Technology Is Great, but Won't Fix the Job Market

Moneybox
A blog about business and economics.
Nov. 19 2013 4:30 PM

Technology's No Replacement for Stimulus  

Horace Dediu recently made a cool chart showing adoption ramps for various technologies in the United States. The curve starts when only 10 percent of households had a given technology, and ends when 90 percent of households had it.

He was making another point with it, but it's particularly fascinating to focus in on the 1930s. You see that something as great as electricity actually stalled out at around a 67 percent adoption rate. Automobile ownership stagnated for about 10 years. Telephones actually got less popular. Stoves plateaued for a few years. In retrospect, we can all see this as the impact of the Great Depression (and for the car, wartime rationing). People didn't have any money, so they didn't buy new stuff. But they didn't entirely stop buying new stuff. The popularity of radios just kept skyrocketing throughout this entire period.

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I thought of this while disagreeing with Michael Mandel this afternoon about the role of innovation in generating adequate demand and full employment:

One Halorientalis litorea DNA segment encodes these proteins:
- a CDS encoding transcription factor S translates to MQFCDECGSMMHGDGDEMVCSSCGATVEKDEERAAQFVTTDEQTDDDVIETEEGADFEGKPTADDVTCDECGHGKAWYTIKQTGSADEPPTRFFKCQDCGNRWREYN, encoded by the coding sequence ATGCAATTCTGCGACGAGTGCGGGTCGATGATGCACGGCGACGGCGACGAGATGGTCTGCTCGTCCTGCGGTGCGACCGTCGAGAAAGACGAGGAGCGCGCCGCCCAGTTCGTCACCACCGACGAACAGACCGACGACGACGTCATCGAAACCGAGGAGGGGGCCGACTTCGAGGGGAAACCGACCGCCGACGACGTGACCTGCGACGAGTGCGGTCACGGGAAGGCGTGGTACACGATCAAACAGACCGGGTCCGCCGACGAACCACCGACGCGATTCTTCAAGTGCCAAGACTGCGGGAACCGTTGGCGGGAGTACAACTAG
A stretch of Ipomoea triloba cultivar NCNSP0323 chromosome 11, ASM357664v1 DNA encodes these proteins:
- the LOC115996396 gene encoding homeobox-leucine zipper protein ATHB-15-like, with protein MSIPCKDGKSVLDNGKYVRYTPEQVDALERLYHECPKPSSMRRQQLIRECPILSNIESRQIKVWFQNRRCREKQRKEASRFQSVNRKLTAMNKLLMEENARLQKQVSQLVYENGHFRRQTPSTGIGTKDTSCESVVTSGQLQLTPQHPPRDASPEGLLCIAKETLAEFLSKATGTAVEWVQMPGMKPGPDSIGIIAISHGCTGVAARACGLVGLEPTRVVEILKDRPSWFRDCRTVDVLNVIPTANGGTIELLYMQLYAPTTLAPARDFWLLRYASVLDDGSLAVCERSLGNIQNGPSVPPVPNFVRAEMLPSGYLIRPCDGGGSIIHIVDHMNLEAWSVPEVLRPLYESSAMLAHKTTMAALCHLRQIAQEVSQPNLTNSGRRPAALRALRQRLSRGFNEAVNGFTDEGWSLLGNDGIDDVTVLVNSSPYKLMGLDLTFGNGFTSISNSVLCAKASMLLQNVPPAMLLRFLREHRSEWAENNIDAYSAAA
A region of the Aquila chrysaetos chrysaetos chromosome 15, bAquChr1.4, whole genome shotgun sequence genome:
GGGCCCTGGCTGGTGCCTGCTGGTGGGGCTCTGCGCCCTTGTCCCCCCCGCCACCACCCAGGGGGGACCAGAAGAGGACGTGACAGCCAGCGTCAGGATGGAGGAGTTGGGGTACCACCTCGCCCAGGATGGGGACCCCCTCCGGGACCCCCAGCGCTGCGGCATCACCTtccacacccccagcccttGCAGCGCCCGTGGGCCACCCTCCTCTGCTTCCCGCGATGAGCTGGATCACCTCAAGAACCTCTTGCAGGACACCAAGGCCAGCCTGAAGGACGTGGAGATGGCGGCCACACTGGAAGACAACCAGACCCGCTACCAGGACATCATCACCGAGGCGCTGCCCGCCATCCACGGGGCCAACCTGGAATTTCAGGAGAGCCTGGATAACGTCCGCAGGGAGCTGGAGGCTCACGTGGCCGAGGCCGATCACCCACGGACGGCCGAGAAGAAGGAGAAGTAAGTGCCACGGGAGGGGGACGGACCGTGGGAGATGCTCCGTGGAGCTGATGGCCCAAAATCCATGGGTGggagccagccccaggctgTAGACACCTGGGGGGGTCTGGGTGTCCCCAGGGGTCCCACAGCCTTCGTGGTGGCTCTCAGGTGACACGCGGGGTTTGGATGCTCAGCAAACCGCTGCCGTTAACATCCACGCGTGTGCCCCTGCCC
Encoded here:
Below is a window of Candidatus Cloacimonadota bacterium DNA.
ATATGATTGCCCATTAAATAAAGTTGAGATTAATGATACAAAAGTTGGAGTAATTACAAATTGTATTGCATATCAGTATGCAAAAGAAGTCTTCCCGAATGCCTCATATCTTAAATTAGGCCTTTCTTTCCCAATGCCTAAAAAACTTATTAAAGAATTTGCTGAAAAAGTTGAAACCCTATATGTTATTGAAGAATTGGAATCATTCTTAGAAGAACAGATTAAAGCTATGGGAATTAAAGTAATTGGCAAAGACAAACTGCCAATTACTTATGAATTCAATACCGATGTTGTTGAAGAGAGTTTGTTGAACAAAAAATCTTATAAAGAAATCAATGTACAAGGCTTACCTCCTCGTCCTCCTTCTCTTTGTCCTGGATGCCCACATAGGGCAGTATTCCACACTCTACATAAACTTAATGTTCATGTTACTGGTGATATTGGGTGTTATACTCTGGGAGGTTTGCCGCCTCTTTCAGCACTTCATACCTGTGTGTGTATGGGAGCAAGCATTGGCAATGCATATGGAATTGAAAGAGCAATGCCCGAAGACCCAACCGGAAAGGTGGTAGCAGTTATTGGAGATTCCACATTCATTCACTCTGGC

Which is to say that back in the 1930s, I bet a lot of people thought innovation had stalled out. Radios were there to serve kind of like our smartphones—an example of how demand for a really cool innovative new product can stay robust regardless of what central banks are doing. But radios/smartphones were just one small thing. To really unleash economic growth you needed a whole bunch of new innovations! Not a bunch of nonsense like electricity and cars that were fads in the 1920s but seemed played out by 1935.

Of course that turned out to be exactly backward. For the innovations of the era to really shine, you needed a return to full employment and rising incomes. The 1920s weren't a "car bubble" that crashed in the 1930s, they were a harbinger of a trend that would continue once macroeconomic management got back on trap.

Matthew Yglesias is the executive editor of Vox and author of The Rent Is Too Damn High.

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